Managing seasonal demand with a smart GIS solution
The town of Harwich, Massachusetts, is located on lower Cape Cod along Nantucket Sound. The Harwich Water Department manages a water treatment facility, 180 miles of water main, and more than 1,000 valves. This water system serves the town’s 12,000 year-round residents, plus the summer tourist population, which triples the population during the months of May through September. In an effort to maintain their commitment to responding to water emergencies as quickly as possible while still keeping expenses – and people’s water bills – as low as possible, the town sought a way to convert all of its water records from paper plans, tie cards, and CAD drawings to a single, unified geographic information system (GIS) that would increase operational efficiencies and streamline the process of analyzing broken water mains.
The town had successfully made the transition to GIS, but in order to more effectively leverage its capabilities for operations and maintenance, they engaged Microdesk to develop the GIS into much more interactive reference map by adding new data, creating algorithms to analyze water mains and make all information easier to interpret. The Microdesk application development team created three software tools. The first was a GPS tracking feature and a small portable GPS device that could hook into a laptop and enable users to identify a worker’s location and display it on the water system map. The second was a single-click isolation analysis tool that enables system operators to point and click on a pipe break to analyze the network and figure out which valves need to be closed to isolate the pipe. The third was a call list generator which would automatically generate a list of residents in the vicinity of a water main issue. This data would feed the town’s auto-dialing system that calls each resident and leaves a pre-recorded message.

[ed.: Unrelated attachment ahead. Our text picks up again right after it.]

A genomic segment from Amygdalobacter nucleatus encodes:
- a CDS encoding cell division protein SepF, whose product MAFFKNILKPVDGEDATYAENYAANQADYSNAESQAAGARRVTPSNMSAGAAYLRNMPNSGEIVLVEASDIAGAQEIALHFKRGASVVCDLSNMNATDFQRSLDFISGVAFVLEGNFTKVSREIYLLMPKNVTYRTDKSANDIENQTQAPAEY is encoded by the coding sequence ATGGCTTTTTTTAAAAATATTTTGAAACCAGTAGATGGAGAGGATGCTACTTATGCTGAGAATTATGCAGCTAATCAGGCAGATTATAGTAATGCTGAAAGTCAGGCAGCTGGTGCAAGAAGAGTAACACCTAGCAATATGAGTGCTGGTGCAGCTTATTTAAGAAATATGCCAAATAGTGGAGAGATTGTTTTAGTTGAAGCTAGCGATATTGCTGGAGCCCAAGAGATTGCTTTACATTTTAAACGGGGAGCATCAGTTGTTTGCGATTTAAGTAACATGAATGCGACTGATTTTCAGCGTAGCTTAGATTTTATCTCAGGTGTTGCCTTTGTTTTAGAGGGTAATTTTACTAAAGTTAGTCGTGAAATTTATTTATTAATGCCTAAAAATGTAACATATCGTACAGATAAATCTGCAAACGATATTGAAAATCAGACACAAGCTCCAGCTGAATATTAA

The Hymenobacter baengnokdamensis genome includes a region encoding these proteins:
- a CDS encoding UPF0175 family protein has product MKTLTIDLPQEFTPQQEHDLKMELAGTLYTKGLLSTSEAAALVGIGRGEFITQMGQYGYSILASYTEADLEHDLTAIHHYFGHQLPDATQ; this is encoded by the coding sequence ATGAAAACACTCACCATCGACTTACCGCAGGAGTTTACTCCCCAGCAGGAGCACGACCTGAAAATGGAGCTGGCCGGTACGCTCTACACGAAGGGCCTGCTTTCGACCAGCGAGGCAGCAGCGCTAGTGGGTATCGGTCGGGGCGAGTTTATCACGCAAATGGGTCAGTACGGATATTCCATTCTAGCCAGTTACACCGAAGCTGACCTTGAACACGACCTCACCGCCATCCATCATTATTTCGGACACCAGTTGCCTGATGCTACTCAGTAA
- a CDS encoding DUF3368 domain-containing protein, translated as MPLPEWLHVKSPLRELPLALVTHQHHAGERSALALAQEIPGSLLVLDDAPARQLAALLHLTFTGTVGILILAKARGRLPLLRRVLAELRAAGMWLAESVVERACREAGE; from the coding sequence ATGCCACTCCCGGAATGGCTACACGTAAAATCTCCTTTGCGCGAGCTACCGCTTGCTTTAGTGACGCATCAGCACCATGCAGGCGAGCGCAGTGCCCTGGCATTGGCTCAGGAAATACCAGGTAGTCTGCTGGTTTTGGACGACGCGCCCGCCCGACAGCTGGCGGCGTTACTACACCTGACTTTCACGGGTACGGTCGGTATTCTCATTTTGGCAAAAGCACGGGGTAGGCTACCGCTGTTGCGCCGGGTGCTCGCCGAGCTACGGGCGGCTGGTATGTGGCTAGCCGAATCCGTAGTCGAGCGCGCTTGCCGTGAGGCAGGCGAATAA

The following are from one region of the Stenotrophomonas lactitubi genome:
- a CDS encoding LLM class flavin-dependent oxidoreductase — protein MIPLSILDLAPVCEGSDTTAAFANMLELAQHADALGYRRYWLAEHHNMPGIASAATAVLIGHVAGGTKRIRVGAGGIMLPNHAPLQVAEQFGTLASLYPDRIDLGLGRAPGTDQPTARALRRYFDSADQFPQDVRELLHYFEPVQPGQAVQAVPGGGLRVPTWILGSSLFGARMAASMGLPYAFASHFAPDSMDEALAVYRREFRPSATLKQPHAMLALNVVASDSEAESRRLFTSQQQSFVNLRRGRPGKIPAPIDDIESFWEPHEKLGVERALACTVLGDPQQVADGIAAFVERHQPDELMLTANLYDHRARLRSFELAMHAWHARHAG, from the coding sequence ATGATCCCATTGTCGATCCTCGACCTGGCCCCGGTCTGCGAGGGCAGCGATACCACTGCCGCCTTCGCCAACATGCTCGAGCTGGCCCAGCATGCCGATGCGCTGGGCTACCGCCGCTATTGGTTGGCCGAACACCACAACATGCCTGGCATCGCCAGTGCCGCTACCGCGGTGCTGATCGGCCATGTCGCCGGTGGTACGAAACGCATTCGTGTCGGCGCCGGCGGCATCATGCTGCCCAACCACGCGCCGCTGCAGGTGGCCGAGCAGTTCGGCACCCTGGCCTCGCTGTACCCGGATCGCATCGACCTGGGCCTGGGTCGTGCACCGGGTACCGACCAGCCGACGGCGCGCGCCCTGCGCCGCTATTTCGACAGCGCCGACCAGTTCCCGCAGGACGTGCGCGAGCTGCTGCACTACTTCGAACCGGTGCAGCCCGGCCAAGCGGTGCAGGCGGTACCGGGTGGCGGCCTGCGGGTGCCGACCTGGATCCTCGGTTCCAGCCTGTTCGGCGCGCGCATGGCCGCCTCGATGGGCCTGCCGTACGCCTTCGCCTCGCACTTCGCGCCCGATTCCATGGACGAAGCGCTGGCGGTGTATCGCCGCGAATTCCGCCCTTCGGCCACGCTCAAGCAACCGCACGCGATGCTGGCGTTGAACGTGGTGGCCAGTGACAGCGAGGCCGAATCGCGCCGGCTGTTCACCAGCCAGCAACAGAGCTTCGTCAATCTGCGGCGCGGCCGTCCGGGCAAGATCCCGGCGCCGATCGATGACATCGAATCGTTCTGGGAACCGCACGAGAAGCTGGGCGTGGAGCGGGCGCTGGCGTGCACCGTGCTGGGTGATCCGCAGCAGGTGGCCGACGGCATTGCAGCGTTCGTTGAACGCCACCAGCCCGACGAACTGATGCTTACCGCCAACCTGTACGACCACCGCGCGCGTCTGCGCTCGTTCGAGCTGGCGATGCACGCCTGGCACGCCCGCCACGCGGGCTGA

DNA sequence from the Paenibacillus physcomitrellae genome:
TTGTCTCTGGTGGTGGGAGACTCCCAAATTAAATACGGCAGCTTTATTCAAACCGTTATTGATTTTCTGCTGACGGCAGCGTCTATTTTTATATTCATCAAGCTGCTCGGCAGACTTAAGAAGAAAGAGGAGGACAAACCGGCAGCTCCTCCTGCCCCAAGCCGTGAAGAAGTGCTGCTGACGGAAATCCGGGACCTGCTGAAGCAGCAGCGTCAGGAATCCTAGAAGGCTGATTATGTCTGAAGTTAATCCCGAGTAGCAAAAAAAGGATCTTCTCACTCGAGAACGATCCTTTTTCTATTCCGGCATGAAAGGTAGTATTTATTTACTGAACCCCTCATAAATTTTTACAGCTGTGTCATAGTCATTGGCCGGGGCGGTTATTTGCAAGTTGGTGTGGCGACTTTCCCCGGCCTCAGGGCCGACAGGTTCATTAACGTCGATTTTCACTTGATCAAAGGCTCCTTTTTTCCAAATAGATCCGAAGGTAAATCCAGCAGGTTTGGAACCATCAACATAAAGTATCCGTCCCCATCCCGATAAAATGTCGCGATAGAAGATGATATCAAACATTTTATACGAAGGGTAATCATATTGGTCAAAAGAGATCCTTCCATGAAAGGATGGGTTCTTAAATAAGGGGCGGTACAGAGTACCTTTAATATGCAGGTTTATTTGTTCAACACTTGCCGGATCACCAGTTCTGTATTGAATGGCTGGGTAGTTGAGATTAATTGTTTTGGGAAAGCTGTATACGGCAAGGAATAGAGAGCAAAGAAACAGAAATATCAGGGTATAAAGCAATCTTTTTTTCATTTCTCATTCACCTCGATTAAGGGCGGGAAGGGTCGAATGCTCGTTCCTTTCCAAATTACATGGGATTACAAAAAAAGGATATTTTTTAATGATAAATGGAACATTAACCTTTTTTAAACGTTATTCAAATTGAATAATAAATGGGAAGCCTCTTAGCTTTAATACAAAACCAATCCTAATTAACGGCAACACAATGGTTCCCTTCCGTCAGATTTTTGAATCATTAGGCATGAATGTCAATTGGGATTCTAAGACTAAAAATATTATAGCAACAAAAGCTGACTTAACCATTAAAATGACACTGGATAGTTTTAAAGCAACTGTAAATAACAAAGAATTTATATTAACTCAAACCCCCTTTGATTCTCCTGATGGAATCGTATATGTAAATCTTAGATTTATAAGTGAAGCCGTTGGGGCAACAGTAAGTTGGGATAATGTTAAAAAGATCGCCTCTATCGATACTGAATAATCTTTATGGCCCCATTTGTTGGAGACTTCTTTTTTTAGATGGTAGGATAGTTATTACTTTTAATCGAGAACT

The solution has enabled the department and emergency crews to respond more quickly to issues such as road washouts or sinkholes, effectively avoiding costly infrastructure damage and better preserving public safety. This is especially critical in a seasonal resort town like Harwich, where costly infrastructure damage could jeopardize tourism and weaken the local economy for years afterward.